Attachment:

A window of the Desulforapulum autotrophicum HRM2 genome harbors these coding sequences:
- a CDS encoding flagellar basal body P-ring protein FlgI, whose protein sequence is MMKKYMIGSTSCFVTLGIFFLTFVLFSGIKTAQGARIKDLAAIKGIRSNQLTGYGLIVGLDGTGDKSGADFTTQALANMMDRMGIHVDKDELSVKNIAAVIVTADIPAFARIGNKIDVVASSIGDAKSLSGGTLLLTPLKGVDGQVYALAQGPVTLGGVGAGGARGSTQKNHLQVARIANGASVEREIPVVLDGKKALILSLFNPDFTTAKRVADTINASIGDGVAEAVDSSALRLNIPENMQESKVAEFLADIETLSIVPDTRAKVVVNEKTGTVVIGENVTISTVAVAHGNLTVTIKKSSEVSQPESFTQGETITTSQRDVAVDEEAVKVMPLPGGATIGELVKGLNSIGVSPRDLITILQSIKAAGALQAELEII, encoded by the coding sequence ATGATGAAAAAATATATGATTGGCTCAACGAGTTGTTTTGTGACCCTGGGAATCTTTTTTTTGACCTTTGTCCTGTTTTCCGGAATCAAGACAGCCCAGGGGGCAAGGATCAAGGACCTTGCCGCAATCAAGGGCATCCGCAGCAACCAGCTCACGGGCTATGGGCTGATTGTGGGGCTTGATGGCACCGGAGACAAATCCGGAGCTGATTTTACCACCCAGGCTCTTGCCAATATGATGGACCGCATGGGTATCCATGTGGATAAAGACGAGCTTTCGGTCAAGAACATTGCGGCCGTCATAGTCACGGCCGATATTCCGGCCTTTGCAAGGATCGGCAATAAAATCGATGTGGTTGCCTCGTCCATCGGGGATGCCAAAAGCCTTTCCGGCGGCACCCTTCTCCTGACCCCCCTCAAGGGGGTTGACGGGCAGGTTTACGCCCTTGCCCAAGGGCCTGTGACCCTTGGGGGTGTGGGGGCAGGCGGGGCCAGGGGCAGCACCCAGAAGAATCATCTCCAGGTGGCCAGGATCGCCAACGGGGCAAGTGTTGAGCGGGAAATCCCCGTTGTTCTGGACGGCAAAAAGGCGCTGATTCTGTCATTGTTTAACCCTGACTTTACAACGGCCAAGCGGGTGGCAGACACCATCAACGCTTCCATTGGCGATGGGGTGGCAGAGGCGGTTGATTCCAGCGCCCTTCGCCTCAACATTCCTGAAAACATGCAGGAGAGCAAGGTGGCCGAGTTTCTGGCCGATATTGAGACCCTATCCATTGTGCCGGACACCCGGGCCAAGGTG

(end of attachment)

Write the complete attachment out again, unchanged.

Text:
A window of the Desulforapulum autotrophicum HRM2 genome harbors these coding sequences:
- a CDS encoding flagellar basal body P-ring protein FlgI, whose protein sequence is MMKKYMIGSTSCFVTLGIFFLTFVLFSGIKTAQGARIKDLAAIKGIRSNQLTGYGLIVGLDGTGDKSGADFTTQALANMMDRMGIHVDKDELSVKNIAAVIVTADIPAFARIGNKIDVVASSIGDAKSLSGGTLLLTPLKGVDGQVYALAQGPVTLGGVGAGGARGSTQKNHLQVARIANGASVEREIPVVLDGKKALILSLFNPDFTTAKRVADTINASIGDGVAEAVDSSALRLNIPENMQESKVAEFLADIETLSIVPDTRAKVVVNEKTGTVVIGENVTISTVAVAHGNLTVTIKKSSEVSQPESFTQGETITTSQRDVAVDEEAVKVMPLPGGATIGELVKGLNSIGVSPRDLITILQSIKAAGALQAELEII, encoded by the coding sequence ATGATGAAAAAATATATGATTGGCTCAACGAGTTGTTTTGTGACCCTGGGAATCTTTTTTTTGACCTTTGTCCTGTTTTCCGGAATCAAGACAGCCCAGGGGGCAAGGATCAAGGACCTTGCCGCAATCAAGGGCATCCGCAGCAACCAGCTCACGGGCTATGGGCTGATTGTGGGGCTTGATGGCACCGGAGACAAATCCGGAGCTGATTTTACCACCCAGGCTCTTGCCAATATGATGGACCGCATGGGTATCCATGTGGATAAAGACGAGCTTTCGGTCAAGAACATTGCGGCCGTCATAGTCACGGCCGATATTCCGGCCTTTGCAAGGATCGGCAATAAAATCGATGTGGTTGCCTCGTCCATCGGGGATGCCAAAAGCCTTTCCGGCGGCACCCTTCTCCTGACCCCCCTCAAGGGGGTTGACGGGCAGGTTTACGCCCTTGCCCAAGGGCCTGTGACCCTTGGGGGTGTGGGGGCAGGCGGGGCCAGGGGCAGCACCCAGAAGAATCATCTCCAGGTGGCCAGGATCGCCAACGGGGCAAGTGTTGAGCGGGAAATCCCCGTTGTTCTGGACGGCAAAAAGGCGCTGATTCTGTCATTGTTTAACCCTGACTTTACAACGGCCAAGCGGGTGGCAGACACCATCAACGCTTCCATTGGCGATGGGGTGGCAGAGGCGGTTGATTCCAGCGCCCTTCGCCTCAACATTCCTGAAAACATGCAGGAGAGCAAGGTGGCCGAGTTTCTGGCCGATATTGAGACCCTATCCATTGTGCCGGACACCCGGGCCAAGGTG